“The humble sage, by virtue of true knowledge, sees with equal vision a learned and gentle brahmana, a cow, an elephant, a dog and a dog-eater [outcaste].” (Lord Krishna, Bhagavad-gita, 5.18)
ब्राह्मणे गवि हस्तिनि
शुनि चैव श्व-पाके च
brāhmaṇe gavi hastini
śuni caiva śva-pāke ca
1. The tiger is following its nature
It doesn’t have to pray. Actually, it wouldn’t know how to. No understanding of a higher authority, commanding control over the material nature and its intricate workings. The tiger doesn’t even know what a tiger is.
It does know the four basic activities of an animal: eating, sleeping, mating and defending. To eat, there is enough available. The tiger survives by killing other animals. It is not a vegetarian. The tiger does not know how to maintain slaughterhouses and neither is such a scheme required.
The tiger kills, eats and then lives off of that energy until the next time hunger arrives. It cannot be blamed for its behavior, since it is simply acting based on the nature assumed at the time of birth.
2. The fish is doing the same
In his youth, one of the founding fathers of the United States dabbled for a period with what he called an “all-vegetable diet.” He had read a book by Thomas Tryon inspiring the idea. The concept was novel for the time and place; certainly not as popular as it is today.
The experiment was short-lived. He one day discovered that the inside of the fish had so many other living organisms. In other words, fish lived off other creatures. If they were not following non-violence, why should the people who desired to eat them?
Benjamin Franklin later poked fun at himself for using this justification for returning to meat-eating. In truth, the fish was acting like the tiger. It is in the nature of fish to eat other living things within the water.
3. The nature of the human being is to discriminate
Should the human beings imitate the animals? Are we not part of nature, as well? If we consume animal flesh, is that not based on instinct?
The key distinction is that it is in the nature of the human being to discriminate. That is to say we have more influence over our actions than other species do over theirs. We can choose to accept a thirty-day no-carb challenge, for instance.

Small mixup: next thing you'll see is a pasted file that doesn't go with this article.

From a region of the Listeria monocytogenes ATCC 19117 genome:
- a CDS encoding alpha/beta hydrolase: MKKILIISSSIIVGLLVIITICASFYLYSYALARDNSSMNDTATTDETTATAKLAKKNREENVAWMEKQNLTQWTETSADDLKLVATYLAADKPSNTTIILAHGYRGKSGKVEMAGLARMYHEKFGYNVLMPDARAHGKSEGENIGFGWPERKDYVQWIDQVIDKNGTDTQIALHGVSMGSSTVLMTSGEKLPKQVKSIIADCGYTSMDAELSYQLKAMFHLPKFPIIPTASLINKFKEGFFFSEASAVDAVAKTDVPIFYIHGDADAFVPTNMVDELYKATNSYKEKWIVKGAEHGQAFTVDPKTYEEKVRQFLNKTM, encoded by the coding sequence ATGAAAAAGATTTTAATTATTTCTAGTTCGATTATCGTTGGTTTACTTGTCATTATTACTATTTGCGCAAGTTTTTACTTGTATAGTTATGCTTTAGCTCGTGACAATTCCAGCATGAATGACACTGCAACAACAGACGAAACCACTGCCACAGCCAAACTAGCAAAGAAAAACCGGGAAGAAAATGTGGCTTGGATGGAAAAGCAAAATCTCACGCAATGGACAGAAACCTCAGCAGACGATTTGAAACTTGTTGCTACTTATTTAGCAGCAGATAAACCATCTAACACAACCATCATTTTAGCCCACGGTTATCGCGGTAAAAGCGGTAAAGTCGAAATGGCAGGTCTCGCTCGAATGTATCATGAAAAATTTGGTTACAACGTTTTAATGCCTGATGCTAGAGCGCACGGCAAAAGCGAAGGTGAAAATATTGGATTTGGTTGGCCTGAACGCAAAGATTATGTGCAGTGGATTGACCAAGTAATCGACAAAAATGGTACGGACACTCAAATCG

We decide which animals to respect and which ones to keep as pets. We choose whether to get married or remain single throughout adulthood. We choose what kind of car to drive and where to live.
Most importantly, we can discriminate between right and wrong. The corresponding terms in Sanskrit are punya and papa or guna and dosha. Piety and sin. Punya is the right way to do something, collecting meritorious credits. Papa is the wrong way, carrying justifiable punishment to the degree of the error, set to arrive at the appropriate time.
The conscious human being can make a rational decision on diet. More important is the treatment of other living entities. It is the law of nature that one living entity subsists off another, but is it necessary to kill on such a large scale, when there is sufficient food available from the plants and the milk provided by cows?
These are questions the rational human being asks when considering their fate, when taking the collective of an existence into account. These teachings are fundamental to the Vedic science, which aims at self-realization. Seeing the animating spark within and how it is not different from species to species.
The wise person sees that the elephant, the cow, the dog, the tiger, and the intelligent scholar are all the same on the inside. Not that they necessarily warrant the same treatment, but the understanding should be there of the distinction between body and spirit.
This is a stepping-stone, a launching pad, to the higher realization of Supreme Spirit. All living things emanate from Him, after all. While there is no sin for the animals, as they act off nature, the human beings have a choice. The best one they can make is towards the Divine light, which brings an accompanying way of life that automatically gives respect to others and their right to live.
Tiger off its nature acting,
And not for higher scheme enacting.
Same for fish and other creatures too,
But discrimination in me and you.
A choice in which way to go,
And of future consequences to know.
That both body and spirit freeing,
And respect for every living being.
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